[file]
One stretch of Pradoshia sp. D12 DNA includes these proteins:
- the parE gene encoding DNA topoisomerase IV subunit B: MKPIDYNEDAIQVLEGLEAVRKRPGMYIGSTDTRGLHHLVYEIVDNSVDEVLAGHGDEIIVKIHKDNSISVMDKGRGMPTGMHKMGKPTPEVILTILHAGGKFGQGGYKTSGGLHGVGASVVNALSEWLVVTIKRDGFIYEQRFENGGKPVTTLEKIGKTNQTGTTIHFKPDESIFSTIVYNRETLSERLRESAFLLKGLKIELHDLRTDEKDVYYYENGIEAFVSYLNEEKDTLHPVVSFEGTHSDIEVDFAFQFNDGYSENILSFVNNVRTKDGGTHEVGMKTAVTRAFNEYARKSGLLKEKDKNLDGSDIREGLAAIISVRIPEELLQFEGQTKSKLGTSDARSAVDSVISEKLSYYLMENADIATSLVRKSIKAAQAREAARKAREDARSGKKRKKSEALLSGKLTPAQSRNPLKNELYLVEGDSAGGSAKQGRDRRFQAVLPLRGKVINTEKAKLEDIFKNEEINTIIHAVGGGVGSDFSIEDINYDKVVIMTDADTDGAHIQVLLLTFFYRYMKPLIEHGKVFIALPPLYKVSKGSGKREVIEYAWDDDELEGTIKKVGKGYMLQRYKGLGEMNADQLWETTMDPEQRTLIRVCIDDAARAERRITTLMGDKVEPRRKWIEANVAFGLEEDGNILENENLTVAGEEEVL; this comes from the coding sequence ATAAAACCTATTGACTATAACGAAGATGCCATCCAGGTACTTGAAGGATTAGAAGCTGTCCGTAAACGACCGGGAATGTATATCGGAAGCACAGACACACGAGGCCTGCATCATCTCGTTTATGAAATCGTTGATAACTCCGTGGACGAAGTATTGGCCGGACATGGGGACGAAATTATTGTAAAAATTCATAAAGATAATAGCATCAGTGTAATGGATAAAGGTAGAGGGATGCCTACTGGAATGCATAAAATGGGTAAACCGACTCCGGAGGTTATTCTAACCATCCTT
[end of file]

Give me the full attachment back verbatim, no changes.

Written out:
One stretch of Pradoshia sp. D12 DNA includes these proteins:
- the parE gene encoding DNA topoisomerase IV subunit B: MKPIDYNEDAIQVLEGLEAVRKRPGMYIGSTDTRGLHHLVYEIVDNSVDEVLAGHGDEIIVKIHKDNSISVMDKGRGMPTGMHKMGKPTPEVILTILHAGGKFGQGGYKTSGGLHGVGASVVNALSEWLVVTIKRDGFIYEQRFENGGKPVTTLEKIGKTNQTGTTIHFKPDESIFSTIVYNRETLSERLRESAFLLKGLKIELHDLRTDEKDVYYYENGIEAFVSYLNEEKDTLHPVVSFEGTHSDIEVDFAFQFNDGYSENILSFVNNVRTKDGGTHEVGMKTAVTRAFNEYARKSGLLKEKDKNLDGSDIREGLAAIISVRIPEELLQFEGQTKSKLGTSDARSAVDSVISEKLSYYLMENADIATSLVRKSIKAAQAREAARKAREDARSGKKRKKSEALLSGKLTPAQSRNPLKNELYLVEGDSAGGSAKQGRDRRFQAVLPLRGKVINTEKAKLEDIFKNEEINTIIHAVGGGVGSDFSIEDINYDKVVIMTDADTDGAHIQVLLLTFFYRYMKPLIEHGKVFIALPPLYKVSKGSGKREVIEYAWDDDELEGTIKKVGKGYMLQRYKGLGEMNADQLWETTMDPEQRTLIRVCIDDAARAERRITTLMGDKVEPRRKWIEANVAFGLEEDGNILENENLTVAGEEEVL; this comes from the coding sequence ATAAAACCTATTGACTATAACGAAGATGCCATCCAGGTACTTGAAGGATTAGAAGCTGTCCGTAAACGACCGGGAATGTATATCGGAAGCACAGACACACGAGGCCTGCATCATCTCGTTTATGAAATCGTTGATAACTCCGTGGACGAAGTATTGGCCGGACATGGGGACGAAATTATTGTAAAAATTCATAAAGATAATAGCATCAGTGTAATGGATAAAGGTAGAGGGATGCCTACTGGAATGCATAAAATGGGTAAACCGACTCCGGAGGTTATTCTAACCATCCTT